Landrieu, Snowe Team Up With New Bipartisan Coalition
Seeking to inject some substance into their mission to foster bipartisanship, Sens. Mary Landrieu (D-La.) and Olympia Snowe (R-Maine) are teaming up with a think tank headed by four former Senate Majority Leaders.
After a week in which both parties appeared to retreat to their partisan bunkers following an all-night debate on the Iraq War, both Senators said the fractiousness of Iraq shouldn’t preclude legislative compromises on other issues, such as national security, health care and climate change.
Landrieu and Snowe decided earlier this year to transform the old Centrist Coalition into more of a forum for cross-party negotiations on a variety of issues, but the new Common Ground Coalition they formed has had trouble gaining traction.
“We didn’t want to just meet for the sake of meeting,” Snowe said. “We needed to find a mission.”
Enter the Bipartisan Policy Center, founded in March by former Sens. Howard Baker (R-Tenn.), Tom Daschle (D-S.D.), George Mitchell (D-Maine) and Bob Dole (R-Kan.). The goal of the center, said BPC Senior Adviser Cameron Lynch, is not to eschew party ties, but to “find moments of principled compromise.”
With a budget of $8 million, funded primarily from nonpartisan foundations, the BPC “was a natural fit” to work with the Common Ground Coalition, Landrieu said.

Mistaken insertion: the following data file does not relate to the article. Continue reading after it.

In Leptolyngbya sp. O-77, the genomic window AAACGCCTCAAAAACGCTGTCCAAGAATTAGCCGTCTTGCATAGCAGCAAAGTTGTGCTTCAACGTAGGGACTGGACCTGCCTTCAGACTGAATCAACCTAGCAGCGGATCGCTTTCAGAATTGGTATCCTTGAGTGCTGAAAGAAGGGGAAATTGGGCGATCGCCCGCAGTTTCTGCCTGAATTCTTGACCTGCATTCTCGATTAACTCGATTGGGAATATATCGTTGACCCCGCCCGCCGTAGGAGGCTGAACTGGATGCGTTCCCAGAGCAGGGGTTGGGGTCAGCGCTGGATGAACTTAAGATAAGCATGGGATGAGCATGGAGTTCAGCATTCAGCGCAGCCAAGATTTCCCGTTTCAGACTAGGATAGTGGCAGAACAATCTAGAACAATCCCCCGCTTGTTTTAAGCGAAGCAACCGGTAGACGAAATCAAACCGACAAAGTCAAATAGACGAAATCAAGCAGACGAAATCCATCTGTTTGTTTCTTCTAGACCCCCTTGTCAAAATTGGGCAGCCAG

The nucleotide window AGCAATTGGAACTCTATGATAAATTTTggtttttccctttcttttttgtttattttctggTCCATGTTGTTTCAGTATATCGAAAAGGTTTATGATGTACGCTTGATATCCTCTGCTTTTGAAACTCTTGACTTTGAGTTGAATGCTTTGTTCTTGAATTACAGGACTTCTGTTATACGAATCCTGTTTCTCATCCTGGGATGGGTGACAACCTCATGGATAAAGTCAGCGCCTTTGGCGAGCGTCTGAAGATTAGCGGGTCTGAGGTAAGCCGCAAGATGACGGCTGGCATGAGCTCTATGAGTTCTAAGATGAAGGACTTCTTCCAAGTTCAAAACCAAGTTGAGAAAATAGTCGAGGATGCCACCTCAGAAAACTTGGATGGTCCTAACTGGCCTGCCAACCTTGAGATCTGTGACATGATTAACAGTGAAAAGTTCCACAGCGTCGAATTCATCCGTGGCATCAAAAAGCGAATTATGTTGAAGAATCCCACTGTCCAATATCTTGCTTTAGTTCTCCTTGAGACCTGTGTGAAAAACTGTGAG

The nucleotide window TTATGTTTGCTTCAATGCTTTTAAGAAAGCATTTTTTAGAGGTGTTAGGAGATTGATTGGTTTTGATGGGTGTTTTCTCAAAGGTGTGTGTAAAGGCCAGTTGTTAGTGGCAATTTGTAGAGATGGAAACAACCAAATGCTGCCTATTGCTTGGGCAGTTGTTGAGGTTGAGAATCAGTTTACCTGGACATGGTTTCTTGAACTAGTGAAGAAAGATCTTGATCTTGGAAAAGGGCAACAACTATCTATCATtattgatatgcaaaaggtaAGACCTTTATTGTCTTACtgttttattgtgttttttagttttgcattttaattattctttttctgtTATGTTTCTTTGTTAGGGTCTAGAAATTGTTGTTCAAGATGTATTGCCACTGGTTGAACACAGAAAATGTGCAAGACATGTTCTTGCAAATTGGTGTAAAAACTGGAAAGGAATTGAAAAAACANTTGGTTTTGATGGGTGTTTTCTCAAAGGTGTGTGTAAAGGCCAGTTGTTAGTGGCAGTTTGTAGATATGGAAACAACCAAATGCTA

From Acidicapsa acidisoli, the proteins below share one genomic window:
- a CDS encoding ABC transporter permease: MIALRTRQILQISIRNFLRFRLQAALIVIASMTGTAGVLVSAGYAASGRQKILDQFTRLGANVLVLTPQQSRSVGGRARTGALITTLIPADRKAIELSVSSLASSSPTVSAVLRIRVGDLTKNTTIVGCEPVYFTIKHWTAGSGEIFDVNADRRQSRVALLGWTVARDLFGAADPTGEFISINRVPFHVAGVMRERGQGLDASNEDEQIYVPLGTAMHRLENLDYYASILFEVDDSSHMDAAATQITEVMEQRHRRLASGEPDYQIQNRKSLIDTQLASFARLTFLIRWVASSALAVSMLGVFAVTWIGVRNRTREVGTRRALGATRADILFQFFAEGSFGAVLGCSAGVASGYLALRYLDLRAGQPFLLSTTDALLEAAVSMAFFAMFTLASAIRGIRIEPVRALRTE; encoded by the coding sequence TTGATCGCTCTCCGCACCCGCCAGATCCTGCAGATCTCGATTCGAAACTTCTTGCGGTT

And by working with the BPC, Landrieu and Snowe may gain some powerful allies for their legislative offerings. The BPC doesn’t want to be a run-of-the mill research group, Lynch said. Instead, the founders hope to “capture the academic scholarship of a think tank, but we will advocate for our position,” he explained.
Already, Lynch said recommendations made by the BPC’s National Commission on Energy Policy have been incorporated into a greenhouse gas emissions bill introduced by Senate Energy and Natural Resources Chairman Jeff Bingaman (D-N.M.) and Sen. Arlen Specter (R-Pa.).
Meanwhile, both Senators said their efforts at forging bipartisan compromises have fallen short, largely because of the demands of their own schedules as well as those of other interested Senators.
“This is something we don’t often have the opportunity to be involved in because we become so engulfed in our schedules,” Snowe said.
So rather than asking Members to attend another in a long list of free-form luncheons, the BPC and Common Ground Coalition will be hosting lunches geared toward specific topics. The first, on climate change, is scheduled for July 25. Other agreed upon topics include port security, Iran’s nuclear capabilities, prison reform, chronic disease prevention, and food safety, Lynch said.
Snowe said they were avoiding talking about Iraq because most Senators already have staked out their positions and the issue — as far as Congress is concerned — likely will come to a head in September anyway, when the U.S. commander in Iraq gives his report on the status of the war.